Marsabit was noted for marauding elephants during my time there in the early 1950’s, and it was not uncommon to see a herd of elephants outside one’s Government quarters, especially at night.
Quite often, as one relaxed indoors in the late evenings, listening to music from the old-fashion rather bulky portable battery-operated radio, one would hear the crash of breaking branches as the elephants feasted happily and noisily on the pepper trees outside our houses. For the locals, they were more of a pest as they raided their shambas, trampling over their crops and destroying what little home-grown food they’d hoped to harvest. It was therefore not uncommon for the Administration to call on the Game department for help from time to time.
On this particular occasion the individual who arrived to do the culling, was none other than Terence, the brother of George Adamson (Bwana Game fame) and brother-in-law of Joy (of Born Free fame). Terence had done a good culling job and the Administration labourers (notably the Turkana) were delighted at this unexpected
bounty of fresh meat. I, on the other hand, was keen to acquire two of the feet as trophies (something to brighten my then sparsely-furnished bachelor home!). Imagine my disappointment when the men I’d sent returned empty-handed saying, “Bwana, watu wamekwisha kula wote" - the men have ‘polished off’ the lot!) Seeing I was unhappy, they quickly added that there were just two partly eaten
feet still available, if I wanted them. When I said, “Ndio” (yes), they quickly disappeared and returned with 2 feet – one fore and one hind. We instantly set about scooping out the meat and bones, and after thoroughly rinsing out the feet with gallons of Dettol and Jeyes Fluid-filled water, we began filling them tightly with soil from the garden. The feet were then left outdoors to dry out.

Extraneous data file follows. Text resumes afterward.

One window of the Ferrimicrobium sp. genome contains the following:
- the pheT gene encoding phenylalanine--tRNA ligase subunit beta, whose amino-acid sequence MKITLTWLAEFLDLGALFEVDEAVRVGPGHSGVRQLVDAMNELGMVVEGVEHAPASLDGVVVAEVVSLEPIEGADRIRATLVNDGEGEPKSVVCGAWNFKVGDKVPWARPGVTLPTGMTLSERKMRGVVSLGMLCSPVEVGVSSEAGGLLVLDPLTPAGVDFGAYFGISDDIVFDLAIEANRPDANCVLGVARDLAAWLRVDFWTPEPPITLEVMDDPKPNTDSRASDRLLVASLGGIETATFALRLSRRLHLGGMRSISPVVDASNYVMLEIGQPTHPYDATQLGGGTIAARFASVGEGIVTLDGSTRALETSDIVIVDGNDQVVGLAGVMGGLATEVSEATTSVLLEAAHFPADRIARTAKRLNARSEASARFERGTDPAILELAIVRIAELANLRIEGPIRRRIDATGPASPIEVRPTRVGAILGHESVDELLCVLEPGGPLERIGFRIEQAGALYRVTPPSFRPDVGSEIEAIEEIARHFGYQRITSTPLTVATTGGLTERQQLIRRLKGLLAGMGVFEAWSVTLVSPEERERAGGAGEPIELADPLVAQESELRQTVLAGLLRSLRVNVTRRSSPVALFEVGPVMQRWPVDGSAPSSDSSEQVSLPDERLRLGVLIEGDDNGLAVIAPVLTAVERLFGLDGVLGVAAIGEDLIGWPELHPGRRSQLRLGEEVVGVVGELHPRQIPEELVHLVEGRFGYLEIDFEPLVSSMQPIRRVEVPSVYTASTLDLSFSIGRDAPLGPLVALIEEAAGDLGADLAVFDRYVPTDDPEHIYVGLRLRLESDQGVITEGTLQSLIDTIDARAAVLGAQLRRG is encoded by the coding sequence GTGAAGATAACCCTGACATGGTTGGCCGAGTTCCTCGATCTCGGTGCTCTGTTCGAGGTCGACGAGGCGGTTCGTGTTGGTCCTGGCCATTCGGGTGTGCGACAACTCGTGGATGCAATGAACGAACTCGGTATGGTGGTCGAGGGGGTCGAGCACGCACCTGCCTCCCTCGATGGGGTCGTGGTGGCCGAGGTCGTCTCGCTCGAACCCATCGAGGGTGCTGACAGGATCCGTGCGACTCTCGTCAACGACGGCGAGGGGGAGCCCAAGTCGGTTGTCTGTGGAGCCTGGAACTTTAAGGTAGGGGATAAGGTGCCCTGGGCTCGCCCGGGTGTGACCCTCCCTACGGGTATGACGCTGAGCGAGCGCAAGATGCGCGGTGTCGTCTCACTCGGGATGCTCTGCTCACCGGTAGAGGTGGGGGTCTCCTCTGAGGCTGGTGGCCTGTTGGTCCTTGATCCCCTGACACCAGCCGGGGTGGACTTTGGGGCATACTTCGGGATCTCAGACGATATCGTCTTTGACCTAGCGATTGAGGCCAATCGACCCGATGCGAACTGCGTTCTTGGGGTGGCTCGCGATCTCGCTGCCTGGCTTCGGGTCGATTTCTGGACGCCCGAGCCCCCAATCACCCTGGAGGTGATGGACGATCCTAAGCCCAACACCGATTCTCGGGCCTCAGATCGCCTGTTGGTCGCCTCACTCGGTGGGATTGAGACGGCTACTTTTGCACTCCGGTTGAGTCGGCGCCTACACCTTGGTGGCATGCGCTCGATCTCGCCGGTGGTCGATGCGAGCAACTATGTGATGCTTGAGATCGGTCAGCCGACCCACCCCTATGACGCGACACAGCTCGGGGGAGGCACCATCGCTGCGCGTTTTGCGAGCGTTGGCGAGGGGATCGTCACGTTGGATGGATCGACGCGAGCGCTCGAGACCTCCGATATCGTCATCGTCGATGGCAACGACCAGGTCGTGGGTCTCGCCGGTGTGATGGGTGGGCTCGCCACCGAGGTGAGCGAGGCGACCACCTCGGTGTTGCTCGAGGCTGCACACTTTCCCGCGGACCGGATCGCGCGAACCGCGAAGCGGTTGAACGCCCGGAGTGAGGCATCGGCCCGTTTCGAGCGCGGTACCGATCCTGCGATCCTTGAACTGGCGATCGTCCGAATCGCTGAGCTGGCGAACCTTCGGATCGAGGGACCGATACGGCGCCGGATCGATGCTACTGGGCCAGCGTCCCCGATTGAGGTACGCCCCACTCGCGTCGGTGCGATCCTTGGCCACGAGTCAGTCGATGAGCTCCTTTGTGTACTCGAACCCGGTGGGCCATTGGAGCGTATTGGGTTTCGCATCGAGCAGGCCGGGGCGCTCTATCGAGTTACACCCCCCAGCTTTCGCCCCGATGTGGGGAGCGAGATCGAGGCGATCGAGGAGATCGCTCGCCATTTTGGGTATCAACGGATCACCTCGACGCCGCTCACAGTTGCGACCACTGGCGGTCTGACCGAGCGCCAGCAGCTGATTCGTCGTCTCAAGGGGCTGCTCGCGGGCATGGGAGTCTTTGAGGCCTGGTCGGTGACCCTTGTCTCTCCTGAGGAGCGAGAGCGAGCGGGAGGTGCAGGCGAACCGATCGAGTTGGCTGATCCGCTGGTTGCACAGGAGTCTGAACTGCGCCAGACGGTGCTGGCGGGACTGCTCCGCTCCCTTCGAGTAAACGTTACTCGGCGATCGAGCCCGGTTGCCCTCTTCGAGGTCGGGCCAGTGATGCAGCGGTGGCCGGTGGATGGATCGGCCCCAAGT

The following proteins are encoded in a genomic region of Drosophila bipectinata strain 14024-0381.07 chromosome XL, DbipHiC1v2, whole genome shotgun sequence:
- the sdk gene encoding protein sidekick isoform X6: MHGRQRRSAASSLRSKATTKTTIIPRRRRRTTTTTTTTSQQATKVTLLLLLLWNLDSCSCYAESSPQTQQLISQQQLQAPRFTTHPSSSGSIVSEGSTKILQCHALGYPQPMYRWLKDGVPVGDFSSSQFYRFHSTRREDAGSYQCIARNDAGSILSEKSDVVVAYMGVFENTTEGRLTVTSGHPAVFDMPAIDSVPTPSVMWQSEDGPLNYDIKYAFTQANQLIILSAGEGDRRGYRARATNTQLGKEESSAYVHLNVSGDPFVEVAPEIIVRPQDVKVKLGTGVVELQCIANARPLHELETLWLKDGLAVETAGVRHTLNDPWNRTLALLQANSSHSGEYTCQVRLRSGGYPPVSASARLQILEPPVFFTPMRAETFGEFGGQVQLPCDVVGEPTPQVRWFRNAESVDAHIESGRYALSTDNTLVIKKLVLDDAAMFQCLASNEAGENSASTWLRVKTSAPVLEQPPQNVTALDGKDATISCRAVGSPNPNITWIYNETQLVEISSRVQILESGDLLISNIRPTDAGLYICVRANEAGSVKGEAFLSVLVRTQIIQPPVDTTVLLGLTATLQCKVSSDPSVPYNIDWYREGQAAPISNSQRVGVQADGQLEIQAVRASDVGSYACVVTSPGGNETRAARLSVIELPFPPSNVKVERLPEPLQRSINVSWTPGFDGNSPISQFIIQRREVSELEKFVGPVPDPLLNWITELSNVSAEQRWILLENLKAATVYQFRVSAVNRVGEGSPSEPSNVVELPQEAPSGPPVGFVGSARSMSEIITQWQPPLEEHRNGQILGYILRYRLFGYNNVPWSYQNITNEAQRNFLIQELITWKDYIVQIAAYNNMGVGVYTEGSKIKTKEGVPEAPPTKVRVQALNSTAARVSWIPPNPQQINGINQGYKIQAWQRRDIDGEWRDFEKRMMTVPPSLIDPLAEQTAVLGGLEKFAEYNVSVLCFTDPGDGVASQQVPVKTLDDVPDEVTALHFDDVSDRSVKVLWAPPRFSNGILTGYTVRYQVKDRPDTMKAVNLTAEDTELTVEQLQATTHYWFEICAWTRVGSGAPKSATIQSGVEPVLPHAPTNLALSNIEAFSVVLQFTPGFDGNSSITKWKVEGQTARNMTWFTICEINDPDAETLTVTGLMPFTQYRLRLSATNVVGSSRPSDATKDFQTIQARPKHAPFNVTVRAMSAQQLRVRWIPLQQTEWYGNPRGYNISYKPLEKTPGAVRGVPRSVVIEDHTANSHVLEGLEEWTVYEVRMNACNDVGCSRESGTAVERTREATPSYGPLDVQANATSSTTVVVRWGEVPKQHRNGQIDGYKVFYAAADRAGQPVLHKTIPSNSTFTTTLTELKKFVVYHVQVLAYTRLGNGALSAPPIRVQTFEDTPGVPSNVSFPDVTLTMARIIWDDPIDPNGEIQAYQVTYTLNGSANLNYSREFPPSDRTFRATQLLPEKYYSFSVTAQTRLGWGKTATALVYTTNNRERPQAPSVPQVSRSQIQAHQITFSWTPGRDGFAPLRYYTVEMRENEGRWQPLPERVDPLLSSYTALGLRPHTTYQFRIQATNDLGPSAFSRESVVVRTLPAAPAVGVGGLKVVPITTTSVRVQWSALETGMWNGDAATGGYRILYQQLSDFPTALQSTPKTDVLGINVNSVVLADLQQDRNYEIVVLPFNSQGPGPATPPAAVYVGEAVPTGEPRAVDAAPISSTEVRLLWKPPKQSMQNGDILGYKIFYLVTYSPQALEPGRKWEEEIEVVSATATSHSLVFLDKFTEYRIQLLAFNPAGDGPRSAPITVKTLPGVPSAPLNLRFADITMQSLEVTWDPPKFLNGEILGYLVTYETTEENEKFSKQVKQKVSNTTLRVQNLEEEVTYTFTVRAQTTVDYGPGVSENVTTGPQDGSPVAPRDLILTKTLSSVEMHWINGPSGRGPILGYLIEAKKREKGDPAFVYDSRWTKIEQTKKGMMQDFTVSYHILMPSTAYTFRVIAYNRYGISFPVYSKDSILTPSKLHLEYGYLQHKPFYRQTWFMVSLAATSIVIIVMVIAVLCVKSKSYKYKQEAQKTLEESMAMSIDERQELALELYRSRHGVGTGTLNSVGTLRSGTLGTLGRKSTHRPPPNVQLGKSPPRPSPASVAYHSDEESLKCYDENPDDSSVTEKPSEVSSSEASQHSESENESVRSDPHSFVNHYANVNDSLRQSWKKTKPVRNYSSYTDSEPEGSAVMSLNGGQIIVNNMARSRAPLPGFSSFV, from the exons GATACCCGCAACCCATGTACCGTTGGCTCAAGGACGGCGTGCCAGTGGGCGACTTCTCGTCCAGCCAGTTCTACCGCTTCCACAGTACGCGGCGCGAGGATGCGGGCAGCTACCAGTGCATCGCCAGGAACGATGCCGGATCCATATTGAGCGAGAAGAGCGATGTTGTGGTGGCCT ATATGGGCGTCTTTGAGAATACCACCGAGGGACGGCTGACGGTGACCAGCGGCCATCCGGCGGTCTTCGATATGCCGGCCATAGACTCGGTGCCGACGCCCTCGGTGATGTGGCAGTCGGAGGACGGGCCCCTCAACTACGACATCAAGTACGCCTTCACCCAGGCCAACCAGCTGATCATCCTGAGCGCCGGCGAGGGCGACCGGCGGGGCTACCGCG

Imagine my horror when, on waking up one morning, I found the feet had gone!
I was very upset and asked some of our Station hands to look for them. Moments later they returned with both feet, one slightly damaged with sharp hyena teeth marks clearly visible.
Rather than risk leaving them out again, I used to keep them indoors and when they had hardened sufficiently, I emptied all the soil they’d been stuffed with, and asked one of our Government truck drivers to leave them out in the Chalbi desert for drying out, on their next safari. This they promptly did, and the feet remained in the desert for 3 long months. No one dare touch them as they knew they belonged to a Bwana in the D.C.’s office at Marsabit! When they were brought back to the boma, they felt rock hard. My next job was to stuff them with the moss found around Marsabit - (we called it elephant grass or ‘old man’s beard), and later send it to a cobbler friend in Moyale for converting into two sturdy stools.
This he duly did, covering the top with a decorative hide. I’ve lost count of the number of tins of boot polish I’ve used on these feet for the past 60 years!
While I remained at Marsabit, there was no problem about possessing them, but when the time came for us to leave for the U.K. many years later, I applied for, and obtained a Permit from the Game department in Nairobi. I had two crates specially made to ship these trophies to England and they now have pride of place in our lounge. Understandably, not everyone was pleased to see them and feel that they belong to the elephant (our grandchildren feel so too!) – but can I assure them and all animal
lovers that this, and other elephants shot during the culling exercise, were not
shot for pleasure or gain; the only reason I wanted to bring them with me to the U.K.,
was to retain that link with Marsabit and its people, who I love and still keep in touch with.
Postscript: A Happy Ending
Late in 2010, I was fortunate in meeting John Rendall of
A Lion called Christian fame. As he is involved with the George Adamson
Wildlife Preservation Trust in Kenya, he willingly accepted these elephant feet on behalf
of the Trust. My family and I were overjoyed that they were returning to the Africa (Kenya) where they rightly belong.